64

I have a for loop:

for (i in 1:10){ Ai=d+rnorm(3)}

What I would like to do is have A1, A2,A3...A10 and I have the variable i in the variable name.

It doesn't work this way, but I'm probably missing some small thing. How can I use the i in the for loop to assign different variable names?

  • for (i in 1:10) { A[i] = d + rnorm(3)} should work. – Eric May 15 '13 at 13:29
  • 1
    that doesn't work if the variable doesn't exist yet – ghb May 15 '13 at 13:31
  • 3
    In that case, you have to use assign: for (i in 1:10){ assign(paste("A",i, sep=""), (d + rnorm(3))) } – COOLSerdash May 15 '13 at 13:34
  • doesn't work, I tried this exact code – ghb May 15 '13 at 13:36
  • 1
    Sidenote: To access variables in a loop, use get: for (i in 1:10) { print(get(paste("A", i, sep=""))) } – COOLSerdash May 15 '13 at 13:45
96
d <- 5
for(i in 1:10) { 
 nam <- paste("A", i, sep = "")
 assign(nam, rnorm(3)+d)
}

More info here or even here!

| improve this answer | |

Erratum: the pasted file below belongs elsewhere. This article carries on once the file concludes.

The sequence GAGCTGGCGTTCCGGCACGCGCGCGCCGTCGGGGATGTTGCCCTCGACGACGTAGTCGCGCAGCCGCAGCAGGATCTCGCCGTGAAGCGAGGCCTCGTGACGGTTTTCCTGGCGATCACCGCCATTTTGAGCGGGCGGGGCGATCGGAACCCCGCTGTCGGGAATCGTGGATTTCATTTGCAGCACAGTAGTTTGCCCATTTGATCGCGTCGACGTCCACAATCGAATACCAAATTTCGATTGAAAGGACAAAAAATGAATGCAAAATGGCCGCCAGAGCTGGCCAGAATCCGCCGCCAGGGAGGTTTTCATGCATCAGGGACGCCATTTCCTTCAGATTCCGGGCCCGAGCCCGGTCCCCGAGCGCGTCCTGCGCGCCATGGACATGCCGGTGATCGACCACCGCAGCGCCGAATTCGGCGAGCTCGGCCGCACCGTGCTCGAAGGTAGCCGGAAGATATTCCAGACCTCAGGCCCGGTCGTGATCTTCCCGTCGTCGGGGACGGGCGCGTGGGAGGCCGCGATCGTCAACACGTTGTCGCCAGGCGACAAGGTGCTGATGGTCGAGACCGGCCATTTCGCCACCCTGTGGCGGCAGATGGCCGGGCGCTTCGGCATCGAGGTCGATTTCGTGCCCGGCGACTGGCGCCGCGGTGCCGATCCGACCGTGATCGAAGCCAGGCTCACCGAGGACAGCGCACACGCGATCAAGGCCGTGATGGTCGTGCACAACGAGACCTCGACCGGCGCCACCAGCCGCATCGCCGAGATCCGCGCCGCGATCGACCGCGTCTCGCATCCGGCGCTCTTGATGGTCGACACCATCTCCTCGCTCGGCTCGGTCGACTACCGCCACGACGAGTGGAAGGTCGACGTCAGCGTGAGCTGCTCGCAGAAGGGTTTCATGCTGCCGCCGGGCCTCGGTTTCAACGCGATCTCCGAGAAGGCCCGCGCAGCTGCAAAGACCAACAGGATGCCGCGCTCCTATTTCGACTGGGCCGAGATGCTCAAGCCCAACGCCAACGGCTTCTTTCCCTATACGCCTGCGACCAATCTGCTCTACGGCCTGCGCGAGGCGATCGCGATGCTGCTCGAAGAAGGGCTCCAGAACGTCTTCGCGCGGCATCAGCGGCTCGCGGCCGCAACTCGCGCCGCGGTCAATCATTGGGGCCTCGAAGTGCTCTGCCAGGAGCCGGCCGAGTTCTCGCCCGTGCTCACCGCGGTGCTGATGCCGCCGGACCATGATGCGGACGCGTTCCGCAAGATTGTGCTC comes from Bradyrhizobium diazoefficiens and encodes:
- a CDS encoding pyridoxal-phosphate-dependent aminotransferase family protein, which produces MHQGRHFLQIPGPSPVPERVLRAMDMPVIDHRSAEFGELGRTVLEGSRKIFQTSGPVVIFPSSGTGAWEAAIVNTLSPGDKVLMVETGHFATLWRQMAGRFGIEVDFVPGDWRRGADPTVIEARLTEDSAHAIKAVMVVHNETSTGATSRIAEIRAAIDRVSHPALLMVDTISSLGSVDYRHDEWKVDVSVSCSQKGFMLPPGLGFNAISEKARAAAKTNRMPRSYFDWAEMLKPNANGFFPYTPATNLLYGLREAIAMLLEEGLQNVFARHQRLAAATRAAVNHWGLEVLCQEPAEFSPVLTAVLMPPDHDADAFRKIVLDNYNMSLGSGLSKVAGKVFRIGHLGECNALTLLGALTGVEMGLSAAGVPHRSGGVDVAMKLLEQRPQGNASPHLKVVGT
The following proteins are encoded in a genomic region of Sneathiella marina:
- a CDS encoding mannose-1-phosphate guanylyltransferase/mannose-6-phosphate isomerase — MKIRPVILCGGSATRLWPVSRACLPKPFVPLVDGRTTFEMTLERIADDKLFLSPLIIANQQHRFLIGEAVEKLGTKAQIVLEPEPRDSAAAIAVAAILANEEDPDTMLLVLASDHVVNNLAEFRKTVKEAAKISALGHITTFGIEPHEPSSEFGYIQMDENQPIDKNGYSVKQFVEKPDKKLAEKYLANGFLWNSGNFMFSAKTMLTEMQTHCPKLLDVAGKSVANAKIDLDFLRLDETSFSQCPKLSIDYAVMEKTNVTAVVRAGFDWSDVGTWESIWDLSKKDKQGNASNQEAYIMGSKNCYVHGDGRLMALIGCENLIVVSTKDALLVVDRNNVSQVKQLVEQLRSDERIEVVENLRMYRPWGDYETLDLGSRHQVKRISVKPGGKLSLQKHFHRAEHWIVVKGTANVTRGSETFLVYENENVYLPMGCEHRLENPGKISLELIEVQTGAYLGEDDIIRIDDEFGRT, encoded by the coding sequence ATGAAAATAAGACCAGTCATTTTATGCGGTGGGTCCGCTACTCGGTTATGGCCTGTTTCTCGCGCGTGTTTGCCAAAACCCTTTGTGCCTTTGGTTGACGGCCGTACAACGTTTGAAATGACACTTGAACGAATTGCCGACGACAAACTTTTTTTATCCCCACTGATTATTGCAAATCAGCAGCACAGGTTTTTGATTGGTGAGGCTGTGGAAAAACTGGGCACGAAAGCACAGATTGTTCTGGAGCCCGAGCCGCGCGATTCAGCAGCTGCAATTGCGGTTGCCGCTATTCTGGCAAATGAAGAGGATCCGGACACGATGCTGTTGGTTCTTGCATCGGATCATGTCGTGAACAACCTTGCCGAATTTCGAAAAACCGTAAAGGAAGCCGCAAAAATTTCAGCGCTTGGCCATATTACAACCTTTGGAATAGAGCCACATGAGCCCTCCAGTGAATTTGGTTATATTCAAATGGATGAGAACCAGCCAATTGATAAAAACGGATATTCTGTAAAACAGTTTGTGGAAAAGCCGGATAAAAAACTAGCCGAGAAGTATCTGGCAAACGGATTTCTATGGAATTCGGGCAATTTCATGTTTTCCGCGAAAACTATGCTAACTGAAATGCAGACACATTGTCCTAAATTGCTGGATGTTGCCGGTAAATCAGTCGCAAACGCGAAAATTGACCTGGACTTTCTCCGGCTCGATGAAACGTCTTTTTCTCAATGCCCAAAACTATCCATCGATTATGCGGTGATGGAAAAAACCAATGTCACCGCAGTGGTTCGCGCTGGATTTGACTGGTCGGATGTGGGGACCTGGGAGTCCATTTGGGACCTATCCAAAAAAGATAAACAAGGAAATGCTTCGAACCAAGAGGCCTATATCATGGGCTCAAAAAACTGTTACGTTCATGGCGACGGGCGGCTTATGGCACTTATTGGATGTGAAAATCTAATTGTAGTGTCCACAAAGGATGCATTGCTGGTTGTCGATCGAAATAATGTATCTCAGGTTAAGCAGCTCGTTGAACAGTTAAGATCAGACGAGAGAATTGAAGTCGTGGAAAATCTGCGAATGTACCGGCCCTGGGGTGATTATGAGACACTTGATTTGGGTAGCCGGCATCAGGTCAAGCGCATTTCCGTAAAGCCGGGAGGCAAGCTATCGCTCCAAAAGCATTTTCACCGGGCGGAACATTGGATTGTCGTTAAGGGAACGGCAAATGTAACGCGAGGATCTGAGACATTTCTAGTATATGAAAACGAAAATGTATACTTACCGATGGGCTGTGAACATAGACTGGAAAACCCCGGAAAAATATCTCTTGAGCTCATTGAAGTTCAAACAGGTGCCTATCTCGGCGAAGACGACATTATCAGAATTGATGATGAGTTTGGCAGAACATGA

• thanks this works perfectly, I have a 'next step' question: what if I use this method in a loop and then I would like to use the 'i'th element of the created vector so basically Ai is A1 in the first iteration but I want to access Ai[i] – upabove May 15 '13 at 13:52
  • 1
    @ghb: then it is definitively time to go for a matrix (A [i, i]) or a list (A [[i]][i]) - much easier than get (paste0 ("x", i))[i]. Plus you can easily assign new values for the matrix and list versions, but for the get/assign version you'd need a temporary variable. – cbeleites unhappy with SX May 15 '13 at 13:58
  • fortunes::fortune(236): The only people who should use the assign function are those who fully understand why you should never use the assign function. -- Greg Snow R-help (July 2009) – Uwe Jan 12 '18 at 15:01
  • Why it creates also i and nam variables? – Karol Daniluk May 18 '19 at 21:13
  • Could I suggest adding rm(nam) at the end just for cleanup? You're a legend, thanks. This works exactly as hoped :) – Finger Picking Good Dec 17 '19 at 17:11
14

You could use assign, but using assign (or get) is often a symptom of a programming structure that is not very R like. Typically, lists or matrices allow cleaner solutions.

  • with a list:

    A <- lapply (1 : 10, function (x) d + rnorm (3))
    
  • with a matrix:

    A <- matrix (rep (d, each = 10) + rnorm (30), nrow = 10)
    
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3

Another option is using eval and parse, as in

d = 5
for (i in 1:10){
     eval(parse(text = paste('a', 1:10, ' = d + rnorm(3)', sep='')[i]))
}
| improve this answer | |

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